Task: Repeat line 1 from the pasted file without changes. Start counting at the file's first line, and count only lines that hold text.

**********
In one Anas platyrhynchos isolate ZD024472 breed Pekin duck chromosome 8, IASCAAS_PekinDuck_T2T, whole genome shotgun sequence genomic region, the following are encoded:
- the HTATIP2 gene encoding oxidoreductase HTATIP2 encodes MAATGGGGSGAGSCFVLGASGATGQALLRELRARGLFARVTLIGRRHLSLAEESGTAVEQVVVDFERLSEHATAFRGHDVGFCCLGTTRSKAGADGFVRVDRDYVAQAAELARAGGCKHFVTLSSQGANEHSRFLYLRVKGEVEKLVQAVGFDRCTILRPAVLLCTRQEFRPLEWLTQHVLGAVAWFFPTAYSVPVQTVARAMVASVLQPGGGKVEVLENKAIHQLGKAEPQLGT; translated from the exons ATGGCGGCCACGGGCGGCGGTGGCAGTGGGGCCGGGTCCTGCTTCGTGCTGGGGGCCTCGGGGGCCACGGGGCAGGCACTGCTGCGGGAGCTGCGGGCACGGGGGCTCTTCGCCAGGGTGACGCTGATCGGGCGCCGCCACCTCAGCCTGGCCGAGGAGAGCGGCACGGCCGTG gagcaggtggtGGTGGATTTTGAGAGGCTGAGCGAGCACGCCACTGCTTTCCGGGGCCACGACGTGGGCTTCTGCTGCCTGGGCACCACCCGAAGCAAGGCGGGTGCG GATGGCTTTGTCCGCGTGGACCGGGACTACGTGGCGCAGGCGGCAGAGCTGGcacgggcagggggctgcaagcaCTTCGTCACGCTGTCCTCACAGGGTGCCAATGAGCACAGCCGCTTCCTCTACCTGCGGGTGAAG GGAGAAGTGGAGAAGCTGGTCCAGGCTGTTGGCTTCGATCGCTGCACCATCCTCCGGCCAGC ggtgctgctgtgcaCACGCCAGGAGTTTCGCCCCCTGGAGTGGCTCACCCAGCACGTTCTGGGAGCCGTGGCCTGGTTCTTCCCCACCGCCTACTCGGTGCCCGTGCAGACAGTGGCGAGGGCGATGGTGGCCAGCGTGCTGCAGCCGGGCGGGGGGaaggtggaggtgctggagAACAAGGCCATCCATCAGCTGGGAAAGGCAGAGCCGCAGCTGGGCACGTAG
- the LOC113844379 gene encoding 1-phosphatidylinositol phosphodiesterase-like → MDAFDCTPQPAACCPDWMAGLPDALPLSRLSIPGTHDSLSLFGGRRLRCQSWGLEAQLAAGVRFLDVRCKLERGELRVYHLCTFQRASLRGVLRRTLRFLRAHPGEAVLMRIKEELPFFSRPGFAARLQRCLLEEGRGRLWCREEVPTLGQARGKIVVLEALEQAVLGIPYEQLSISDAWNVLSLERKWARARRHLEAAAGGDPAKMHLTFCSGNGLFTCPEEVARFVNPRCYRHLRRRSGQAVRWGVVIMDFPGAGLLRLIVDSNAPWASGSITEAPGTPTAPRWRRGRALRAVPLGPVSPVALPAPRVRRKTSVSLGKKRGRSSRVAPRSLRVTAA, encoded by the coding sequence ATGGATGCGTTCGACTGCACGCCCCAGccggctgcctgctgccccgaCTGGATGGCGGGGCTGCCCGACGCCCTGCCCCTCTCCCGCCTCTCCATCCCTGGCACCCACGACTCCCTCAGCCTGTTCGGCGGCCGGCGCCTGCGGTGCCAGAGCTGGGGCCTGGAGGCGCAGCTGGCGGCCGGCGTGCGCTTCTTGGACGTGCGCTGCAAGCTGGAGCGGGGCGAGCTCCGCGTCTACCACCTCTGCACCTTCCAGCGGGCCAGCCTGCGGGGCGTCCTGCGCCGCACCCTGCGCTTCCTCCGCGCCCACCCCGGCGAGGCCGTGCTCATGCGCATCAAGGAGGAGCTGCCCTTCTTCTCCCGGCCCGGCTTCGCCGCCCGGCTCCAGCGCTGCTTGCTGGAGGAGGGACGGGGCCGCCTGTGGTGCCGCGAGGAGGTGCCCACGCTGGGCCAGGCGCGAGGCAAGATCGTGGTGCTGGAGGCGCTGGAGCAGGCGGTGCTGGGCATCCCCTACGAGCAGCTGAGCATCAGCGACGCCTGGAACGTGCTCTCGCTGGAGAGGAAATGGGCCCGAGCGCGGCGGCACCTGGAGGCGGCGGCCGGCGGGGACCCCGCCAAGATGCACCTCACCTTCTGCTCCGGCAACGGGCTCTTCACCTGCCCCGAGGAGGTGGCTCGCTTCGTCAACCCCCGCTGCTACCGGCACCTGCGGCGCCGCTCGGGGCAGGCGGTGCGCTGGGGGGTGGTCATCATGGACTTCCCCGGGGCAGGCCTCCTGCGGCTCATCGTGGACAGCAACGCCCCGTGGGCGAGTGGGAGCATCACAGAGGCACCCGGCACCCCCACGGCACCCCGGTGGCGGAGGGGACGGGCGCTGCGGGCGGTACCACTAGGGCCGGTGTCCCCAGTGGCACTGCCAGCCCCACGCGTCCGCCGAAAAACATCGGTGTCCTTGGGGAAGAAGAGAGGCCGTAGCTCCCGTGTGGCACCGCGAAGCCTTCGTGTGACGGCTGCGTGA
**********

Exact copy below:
In one Anas platyrhynchos isolate ZD024472 breed Pekin duck chromosome 8, IASCAAS_PekinDuck_T2T, whole genome shotgun sequence genomic region, the following are encoded: